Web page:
Do bylines matter? That question came up this week in chat at the journalism school’s annual cookout.
Two of my colleagues were baffled by a recent story in The News & Observer announcing changes in sports coverage. The newspaper’s writers for Carolina Hurricanes hockey and the N.C. State Wolfpack are getting new beats. And a Charlotte Observer reporter, part of the merger of the two papers’ sports departments, is now on the Wolfpack beat.
The story about these moves was on the front page of the Sunday sports section of the Raleigh paper. That drew criticism from my colleagues: Why is the N&O wasting space on this? Who cares?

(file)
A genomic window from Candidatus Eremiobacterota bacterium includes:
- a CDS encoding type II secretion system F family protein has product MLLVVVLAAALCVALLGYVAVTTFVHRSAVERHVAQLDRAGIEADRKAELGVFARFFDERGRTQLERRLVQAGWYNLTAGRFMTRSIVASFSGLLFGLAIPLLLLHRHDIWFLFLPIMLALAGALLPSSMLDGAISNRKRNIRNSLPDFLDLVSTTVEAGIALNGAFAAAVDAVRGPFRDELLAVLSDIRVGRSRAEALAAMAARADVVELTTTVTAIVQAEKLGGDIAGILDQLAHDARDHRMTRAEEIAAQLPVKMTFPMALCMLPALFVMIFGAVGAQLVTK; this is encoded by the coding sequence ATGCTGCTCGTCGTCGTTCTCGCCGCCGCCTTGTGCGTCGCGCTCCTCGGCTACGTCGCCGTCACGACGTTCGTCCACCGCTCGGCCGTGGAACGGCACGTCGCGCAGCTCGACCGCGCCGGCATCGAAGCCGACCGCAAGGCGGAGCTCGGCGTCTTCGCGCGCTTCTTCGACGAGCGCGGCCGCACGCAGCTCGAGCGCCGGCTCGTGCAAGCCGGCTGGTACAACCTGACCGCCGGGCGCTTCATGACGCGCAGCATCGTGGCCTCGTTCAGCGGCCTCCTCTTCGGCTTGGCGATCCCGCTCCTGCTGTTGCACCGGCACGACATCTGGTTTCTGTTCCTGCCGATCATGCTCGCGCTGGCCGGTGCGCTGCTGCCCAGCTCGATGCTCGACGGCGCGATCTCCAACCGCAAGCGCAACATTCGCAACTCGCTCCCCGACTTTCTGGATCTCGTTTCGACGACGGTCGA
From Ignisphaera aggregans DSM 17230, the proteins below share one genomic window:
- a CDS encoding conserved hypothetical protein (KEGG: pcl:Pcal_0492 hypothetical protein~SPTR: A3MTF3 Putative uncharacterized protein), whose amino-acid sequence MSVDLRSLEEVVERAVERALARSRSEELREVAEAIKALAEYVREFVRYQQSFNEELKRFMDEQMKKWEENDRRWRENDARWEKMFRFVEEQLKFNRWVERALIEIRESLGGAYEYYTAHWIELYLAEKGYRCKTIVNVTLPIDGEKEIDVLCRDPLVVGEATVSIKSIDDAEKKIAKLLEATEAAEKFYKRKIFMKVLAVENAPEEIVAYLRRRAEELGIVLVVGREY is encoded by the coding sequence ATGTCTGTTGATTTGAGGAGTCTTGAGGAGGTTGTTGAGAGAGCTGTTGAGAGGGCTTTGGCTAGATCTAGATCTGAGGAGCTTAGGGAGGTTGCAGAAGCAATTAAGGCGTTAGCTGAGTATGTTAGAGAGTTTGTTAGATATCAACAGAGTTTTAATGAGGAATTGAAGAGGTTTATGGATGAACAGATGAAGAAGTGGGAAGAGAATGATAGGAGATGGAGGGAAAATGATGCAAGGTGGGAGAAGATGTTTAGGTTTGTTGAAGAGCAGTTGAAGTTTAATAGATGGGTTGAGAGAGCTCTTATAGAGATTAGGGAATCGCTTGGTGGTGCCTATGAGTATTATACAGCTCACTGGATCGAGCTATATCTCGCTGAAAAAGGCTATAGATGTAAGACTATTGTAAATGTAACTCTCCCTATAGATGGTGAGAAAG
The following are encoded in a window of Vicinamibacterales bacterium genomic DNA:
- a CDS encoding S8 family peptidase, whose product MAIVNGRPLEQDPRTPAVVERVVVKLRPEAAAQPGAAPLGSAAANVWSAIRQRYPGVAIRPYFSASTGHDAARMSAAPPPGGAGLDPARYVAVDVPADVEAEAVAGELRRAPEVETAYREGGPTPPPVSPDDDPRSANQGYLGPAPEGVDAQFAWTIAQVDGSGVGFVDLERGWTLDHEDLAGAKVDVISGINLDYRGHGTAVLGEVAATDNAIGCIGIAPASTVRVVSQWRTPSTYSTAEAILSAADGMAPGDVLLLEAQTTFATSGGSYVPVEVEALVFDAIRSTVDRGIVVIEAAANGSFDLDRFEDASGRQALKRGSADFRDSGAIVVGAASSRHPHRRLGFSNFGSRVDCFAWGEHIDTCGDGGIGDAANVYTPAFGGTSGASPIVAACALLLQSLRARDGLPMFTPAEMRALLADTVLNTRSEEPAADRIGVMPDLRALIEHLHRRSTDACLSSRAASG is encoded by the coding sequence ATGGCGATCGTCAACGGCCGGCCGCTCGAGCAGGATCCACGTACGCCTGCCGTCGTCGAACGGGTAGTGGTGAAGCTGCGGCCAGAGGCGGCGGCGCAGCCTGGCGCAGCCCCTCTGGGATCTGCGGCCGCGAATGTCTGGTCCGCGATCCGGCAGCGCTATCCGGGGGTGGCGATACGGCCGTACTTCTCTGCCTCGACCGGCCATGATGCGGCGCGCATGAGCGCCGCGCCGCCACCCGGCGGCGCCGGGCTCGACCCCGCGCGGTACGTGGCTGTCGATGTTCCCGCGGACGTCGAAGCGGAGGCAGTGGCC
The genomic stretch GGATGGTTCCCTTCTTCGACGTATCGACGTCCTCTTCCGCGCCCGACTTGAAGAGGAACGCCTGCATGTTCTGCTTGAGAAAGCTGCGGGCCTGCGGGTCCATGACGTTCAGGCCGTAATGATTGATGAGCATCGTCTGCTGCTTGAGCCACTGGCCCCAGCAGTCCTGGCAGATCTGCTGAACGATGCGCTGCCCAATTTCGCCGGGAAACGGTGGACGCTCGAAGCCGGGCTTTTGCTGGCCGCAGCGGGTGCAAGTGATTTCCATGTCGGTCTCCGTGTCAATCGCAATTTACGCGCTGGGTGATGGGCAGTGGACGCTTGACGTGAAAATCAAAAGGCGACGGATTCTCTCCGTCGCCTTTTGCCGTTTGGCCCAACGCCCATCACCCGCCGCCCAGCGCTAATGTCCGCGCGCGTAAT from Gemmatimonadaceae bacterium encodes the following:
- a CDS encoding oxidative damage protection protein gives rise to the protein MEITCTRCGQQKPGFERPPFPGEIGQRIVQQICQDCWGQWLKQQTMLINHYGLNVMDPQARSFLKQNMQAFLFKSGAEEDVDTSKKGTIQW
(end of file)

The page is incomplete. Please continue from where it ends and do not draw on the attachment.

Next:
I responded that the N&O announcement made sense. Beat writers build a relationship with readers. For example, the hockey reporter, Luke DeCock, had covered the Hurricanes for eight years, a span that includes the team’s Stanley Cup win in 2006. Readers came to know him, and when his byline disappears from hockey stories, they will notice. They deserve an explanation.